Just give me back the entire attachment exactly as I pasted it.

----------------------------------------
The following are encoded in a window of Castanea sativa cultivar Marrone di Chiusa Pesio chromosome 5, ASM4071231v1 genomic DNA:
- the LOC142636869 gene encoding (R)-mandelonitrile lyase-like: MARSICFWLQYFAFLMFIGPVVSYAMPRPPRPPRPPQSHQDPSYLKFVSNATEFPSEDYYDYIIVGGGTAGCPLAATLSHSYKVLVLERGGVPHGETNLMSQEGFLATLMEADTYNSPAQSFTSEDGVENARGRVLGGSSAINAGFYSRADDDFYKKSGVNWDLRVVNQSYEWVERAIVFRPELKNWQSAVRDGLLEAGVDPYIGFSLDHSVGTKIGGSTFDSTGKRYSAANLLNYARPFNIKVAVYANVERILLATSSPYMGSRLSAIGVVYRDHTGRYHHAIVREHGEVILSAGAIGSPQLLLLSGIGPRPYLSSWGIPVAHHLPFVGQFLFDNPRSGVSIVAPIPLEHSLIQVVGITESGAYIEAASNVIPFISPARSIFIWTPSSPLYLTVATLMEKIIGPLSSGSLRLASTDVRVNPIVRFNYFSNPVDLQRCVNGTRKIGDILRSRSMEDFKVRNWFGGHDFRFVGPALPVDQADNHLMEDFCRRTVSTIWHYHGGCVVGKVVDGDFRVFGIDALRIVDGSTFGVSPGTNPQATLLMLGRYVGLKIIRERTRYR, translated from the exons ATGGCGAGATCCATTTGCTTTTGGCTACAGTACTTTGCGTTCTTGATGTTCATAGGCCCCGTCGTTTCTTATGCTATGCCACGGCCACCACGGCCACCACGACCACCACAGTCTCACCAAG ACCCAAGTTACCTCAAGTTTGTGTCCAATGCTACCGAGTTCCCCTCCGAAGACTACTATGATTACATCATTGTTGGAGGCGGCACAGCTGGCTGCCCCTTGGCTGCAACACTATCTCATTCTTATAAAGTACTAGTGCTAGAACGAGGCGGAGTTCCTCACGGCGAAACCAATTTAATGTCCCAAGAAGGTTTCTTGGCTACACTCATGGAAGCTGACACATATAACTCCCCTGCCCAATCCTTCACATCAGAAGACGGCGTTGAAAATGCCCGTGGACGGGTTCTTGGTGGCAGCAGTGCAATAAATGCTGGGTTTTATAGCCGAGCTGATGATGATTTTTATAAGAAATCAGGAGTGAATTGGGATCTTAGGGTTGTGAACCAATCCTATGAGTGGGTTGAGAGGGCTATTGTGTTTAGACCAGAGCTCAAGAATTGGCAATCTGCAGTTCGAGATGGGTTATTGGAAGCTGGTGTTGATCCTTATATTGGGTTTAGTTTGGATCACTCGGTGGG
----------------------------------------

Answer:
The following are encoded in a window of Castanea sativa cultivar Marrone di Chiusa Pesio chromosome 5, ASM4071231v1 genomic DNA:
- the LOC142636869 gene encoding (R)-mandelonitrile lyase-like: MARSICFWLQYFAFLMFIGPVVSYAMPRPPRPPRPPQSHQDPSYLKFVSNATEFPSEDYYDYIIVGGGTAGCPLAATLSHSYKVLVLERGGVPHGETNLMSQEGFLATLMEADTYNSPAQSFTSEDGVENARGRVLGGSSAINAGFYSRADDDFYKKSGVNWDLRVVNQSYEWVERAIVFRPELKNWQSAVRDGLLEAGVDPYIGFSLDHSVGTKIGGSTFDSTGKRYSAANLLNYARPFNIKVAVYANVERILLATSSPYMGSRLSAIGVVYRDHTGRYHHAIVREHGEVILSAGAIGSPQLLLLSGIGPRPYLSSWGIPVAHHLPFVGQFLFDNPRSGVSIVAPIPLEHSLIQVVGITESGAYIEAASNVIPFISPARSIFIWTPSSPLYLTVATLMEKIIGPLSSGSLRLASTDVRVNPIVRFNYFSNPVDLQRCVNGTRKIGDILRSRSMEDFKVRNWFGGHDFRFVGPALPVDQADNHLMEDFCRRTVSTIWHYHGGCVVGKVVDGDFRVFGIDALRIVDGSTFGVSPGTNPQATLLMLGRYVGLKIIRERTRYR, translated from the exons ATGGCGAGATCCATTTGCTTTTGGCTACAGTACTTTGCGTTCTTGATGTTCATAGGCCCCGTCGTTTCTTATGCTATGCCACGGCCACCACGGCCACCACGACCACCACAGTCTCACCAAG ACCCAAGTTACCTCAAGTTTGTGTCCAATGCTACCGAGTTCCCCTCCGAAGACTACTATGATTACATCATTGTTGGAGGCGGCACAGCTGGCTGCCCCTTGGCTGCAACACTATCTCATTCTTATAAAGTACTAGTGCTAGAACGAGGCGGAGTTCCTCACGGCGAAACCAATTTAATGTCCCAAGAAGGTTTCTTGGCTACACTCATGGAAGCTGACACATATAACTCCCCTGCCCAATCCTTCACATCAGAAGACGGCGTTGAAAATGCCCGTGGACGGGTTCTTGGTGGCAGCAGTGCAATAAATGCTGGGTTTTATAGCCGAGCTGATGATGATTTTTATAAGAAATCAGGAGTGAATTGGGATCTTAGGGTTGTGAACCAATCCTATGAGTGGGTTGAGAGGGCTATTGTGTTTAGACCAGAGCTCAAGAATTGGCAATCTGCAGTTCGAGATGGGTTATTGGAAGCTGGTGTTGATCCTTATATTGGGTTTAGTTTGGATCACTCGGTGGG